What to Expect on the First Day | Home Health Care
Once you select the home care worker or workers you believe will be the best fit for your elder’s needs, it’s time to prepare for the first visit. This task involves creating an environment where both the home care professional and senior feel as comfortable as possible.
The essential foundation of any senior-caregiver relationship is trust. Even if the latter doesn’t hit it off with the former right away, it’s crucial that they have confidence in one another and can hopefully build camaraderie up from there. Your elder family member must also have the opportunity to build a necessary rapport with substitutes who will fill in for their primary caregiver.
The first day of a home health care arrangement boils down into four distinct sections: the introduction, the conversation, the tour, and the follow-up
Whether the caregiver has been hired through an agency or not, your family may have already met them. That said, it’s important to make them feel welcome and start the proceedings on the right foot.
If the caregiver has been hired through an agency, the care supervisor will almost always accompany the professional to ensure that everything runs smoothly and that all sides have their questions answered and their tensions eased.
Once everyone has had the chance to make introductions, you and your elder (if they’re able to) should sit down with the caregiver and, if present, their supervisor to review the care plan.
This review process is important for two major reasons: to ensure that all parties fully understand their rights and responsibilities and to make changes if the senior’s health requires changed substantially since the previous discussion.
After this review is completed, the supervisor will typically exit the conversation, but not before passing on their contact information. Once they leave, you, your elderly family member, and the caregiver will be alone together. This is the first in many opportunities to build rapport on that first day, so be accommodating without being overbearing. Establishing a natural connection between the senior and their caregiver(s) is key.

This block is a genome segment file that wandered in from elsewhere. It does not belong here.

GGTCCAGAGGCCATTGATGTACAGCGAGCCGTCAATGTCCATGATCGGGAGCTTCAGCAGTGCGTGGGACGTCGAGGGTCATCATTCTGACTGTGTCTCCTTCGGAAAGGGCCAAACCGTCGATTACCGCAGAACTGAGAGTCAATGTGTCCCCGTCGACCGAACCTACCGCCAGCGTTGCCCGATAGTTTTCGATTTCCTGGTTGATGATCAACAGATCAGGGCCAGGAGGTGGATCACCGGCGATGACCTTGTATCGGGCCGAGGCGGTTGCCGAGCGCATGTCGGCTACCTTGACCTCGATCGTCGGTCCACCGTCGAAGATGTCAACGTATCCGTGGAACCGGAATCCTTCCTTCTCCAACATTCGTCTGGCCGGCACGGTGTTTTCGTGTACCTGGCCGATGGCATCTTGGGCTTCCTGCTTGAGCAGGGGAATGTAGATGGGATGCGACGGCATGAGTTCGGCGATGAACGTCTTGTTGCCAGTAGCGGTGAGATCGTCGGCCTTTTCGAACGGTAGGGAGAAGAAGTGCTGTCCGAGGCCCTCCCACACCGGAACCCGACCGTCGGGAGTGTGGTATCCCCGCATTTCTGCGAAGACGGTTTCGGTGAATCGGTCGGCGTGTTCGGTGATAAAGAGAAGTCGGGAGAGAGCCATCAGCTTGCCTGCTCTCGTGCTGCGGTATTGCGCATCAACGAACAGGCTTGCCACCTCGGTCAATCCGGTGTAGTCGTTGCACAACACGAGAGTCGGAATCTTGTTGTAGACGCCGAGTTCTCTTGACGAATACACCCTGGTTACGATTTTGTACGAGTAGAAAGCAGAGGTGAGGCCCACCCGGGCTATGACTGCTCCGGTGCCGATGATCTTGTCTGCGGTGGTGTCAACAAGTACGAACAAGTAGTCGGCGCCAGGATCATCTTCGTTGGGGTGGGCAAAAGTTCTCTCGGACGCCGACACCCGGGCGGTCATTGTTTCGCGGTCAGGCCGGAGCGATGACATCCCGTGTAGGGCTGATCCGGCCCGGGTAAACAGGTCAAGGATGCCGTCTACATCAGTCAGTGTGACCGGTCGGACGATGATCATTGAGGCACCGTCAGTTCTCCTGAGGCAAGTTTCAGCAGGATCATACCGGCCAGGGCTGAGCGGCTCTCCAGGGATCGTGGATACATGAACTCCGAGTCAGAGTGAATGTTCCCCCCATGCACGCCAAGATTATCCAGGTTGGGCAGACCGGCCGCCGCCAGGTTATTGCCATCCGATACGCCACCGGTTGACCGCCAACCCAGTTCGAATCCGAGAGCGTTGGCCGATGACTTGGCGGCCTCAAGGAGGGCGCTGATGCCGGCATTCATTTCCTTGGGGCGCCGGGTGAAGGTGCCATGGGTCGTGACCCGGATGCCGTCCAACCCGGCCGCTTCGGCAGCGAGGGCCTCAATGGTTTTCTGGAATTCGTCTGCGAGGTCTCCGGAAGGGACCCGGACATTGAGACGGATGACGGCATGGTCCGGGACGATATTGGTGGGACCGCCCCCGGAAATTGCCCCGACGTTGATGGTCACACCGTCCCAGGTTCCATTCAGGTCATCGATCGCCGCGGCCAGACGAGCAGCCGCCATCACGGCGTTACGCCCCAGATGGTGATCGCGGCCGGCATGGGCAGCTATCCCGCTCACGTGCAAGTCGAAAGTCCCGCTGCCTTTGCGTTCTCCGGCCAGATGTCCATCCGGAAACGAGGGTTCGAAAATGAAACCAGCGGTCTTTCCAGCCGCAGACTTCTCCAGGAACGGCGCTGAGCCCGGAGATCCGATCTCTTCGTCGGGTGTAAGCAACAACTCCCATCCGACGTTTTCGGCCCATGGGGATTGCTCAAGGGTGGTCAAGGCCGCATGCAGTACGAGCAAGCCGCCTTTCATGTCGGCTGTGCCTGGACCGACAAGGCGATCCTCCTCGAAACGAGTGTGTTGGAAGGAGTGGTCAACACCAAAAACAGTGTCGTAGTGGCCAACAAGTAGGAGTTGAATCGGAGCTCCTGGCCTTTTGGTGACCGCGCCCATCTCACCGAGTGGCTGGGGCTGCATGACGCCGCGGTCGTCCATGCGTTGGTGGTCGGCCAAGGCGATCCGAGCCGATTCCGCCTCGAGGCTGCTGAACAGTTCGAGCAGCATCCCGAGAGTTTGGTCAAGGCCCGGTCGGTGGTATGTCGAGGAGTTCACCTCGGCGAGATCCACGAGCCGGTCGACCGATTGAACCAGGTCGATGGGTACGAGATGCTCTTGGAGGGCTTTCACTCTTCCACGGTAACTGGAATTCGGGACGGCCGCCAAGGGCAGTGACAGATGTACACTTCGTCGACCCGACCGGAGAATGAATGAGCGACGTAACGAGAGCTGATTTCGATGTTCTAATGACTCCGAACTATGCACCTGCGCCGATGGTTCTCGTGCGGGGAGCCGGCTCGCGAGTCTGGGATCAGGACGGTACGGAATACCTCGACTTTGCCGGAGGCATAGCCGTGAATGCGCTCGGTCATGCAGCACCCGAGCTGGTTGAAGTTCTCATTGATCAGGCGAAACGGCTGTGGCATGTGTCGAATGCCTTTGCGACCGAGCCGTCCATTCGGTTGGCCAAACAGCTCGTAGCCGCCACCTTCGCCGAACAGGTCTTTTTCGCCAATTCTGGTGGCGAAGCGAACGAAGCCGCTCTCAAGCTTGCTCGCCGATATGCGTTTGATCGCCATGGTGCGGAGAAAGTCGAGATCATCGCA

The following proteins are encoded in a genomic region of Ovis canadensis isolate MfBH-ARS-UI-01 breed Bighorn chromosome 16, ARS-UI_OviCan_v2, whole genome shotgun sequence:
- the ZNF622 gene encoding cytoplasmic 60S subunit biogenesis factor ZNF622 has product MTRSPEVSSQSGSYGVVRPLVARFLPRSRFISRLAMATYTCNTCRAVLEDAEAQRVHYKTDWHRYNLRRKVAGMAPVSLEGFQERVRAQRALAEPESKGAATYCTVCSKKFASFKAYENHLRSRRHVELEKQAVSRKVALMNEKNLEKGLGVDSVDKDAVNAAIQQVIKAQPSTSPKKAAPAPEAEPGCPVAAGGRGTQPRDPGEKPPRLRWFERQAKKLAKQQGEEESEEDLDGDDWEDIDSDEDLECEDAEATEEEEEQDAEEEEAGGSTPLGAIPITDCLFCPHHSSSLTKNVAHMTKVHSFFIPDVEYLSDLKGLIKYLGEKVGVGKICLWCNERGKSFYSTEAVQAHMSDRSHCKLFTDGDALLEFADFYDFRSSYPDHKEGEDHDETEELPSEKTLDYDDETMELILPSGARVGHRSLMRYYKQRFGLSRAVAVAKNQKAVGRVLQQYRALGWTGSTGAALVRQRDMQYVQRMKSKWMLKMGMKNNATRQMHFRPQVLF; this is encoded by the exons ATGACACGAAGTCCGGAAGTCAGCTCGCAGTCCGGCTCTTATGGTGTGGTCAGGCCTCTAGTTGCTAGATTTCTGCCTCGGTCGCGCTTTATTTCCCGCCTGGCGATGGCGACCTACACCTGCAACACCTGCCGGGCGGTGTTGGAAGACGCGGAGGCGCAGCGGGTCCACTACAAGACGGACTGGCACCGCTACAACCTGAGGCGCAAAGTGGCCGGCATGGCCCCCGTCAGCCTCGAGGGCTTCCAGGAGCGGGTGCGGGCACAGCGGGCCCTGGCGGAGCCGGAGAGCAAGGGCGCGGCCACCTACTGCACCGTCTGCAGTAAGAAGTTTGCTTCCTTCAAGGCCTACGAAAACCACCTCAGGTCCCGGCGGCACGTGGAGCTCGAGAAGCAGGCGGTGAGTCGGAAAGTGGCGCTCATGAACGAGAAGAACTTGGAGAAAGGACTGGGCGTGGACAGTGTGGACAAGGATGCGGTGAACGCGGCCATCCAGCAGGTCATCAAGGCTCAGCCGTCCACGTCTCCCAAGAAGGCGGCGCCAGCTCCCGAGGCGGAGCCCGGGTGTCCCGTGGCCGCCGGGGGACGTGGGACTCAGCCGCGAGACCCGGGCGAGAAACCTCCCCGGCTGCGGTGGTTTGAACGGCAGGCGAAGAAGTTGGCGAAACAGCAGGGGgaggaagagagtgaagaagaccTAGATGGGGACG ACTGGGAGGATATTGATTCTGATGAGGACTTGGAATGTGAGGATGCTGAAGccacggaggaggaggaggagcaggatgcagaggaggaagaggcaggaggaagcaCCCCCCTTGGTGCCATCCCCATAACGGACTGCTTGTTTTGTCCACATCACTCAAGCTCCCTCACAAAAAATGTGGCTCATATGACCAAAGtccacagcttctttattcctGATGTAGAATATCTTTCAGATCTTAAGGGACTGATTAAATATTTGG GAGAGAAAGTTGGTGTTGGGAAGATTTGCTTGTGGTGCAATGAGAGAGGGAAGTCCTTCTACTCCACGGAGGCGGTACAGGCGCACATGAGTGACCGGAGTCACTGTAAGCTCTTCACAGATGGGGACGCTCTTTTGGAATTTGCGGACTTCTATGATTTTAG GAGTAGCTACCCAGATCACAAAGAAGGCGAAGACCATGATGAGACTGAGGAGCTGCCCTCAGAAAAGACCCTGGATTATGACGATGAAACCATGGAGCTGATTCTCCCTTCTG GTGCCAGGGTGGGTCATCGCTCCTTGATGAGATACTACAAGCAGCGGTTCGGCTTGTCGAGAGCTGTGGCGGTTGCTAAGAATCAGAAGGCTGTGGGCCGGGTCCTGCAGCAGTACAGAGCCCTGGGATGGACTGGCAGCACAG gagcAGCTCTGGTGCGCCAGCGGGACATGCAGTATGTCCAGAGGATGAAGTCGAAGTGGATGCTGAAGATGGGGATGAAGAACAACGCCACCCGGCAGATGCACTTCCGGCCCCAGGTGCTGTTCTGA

After these first pleasantries, it’s time to give the new caregiver a tour of the living space, allowing them to familiarize themselves with their surroundings. Be sure to show them important rooms and items, and give them any added context they need to perform their duties.
Once the tour is completed, the next step will generally vary depending on the caregiver’s responsibilities. This can range from helping with housekeeping or laundry tasks to performing more intensive medical care. Before anything begins, it’s a good idea to ask your elder if they’re comfortable so far and, if they aren’t, address any concerns they may have.
After the caregiver completes their shift, their supervisor or agency will be in touch to see how things went. Use the occasion to have an honest discussion and evaluate how the visit went from every angle. If you or the senior receiving care raised any red flags, address them in detail.
If the caregiver was hired independently of an agency, it’s still important to discuss with them and iron out any outstanding details or concerns you have before the next visit.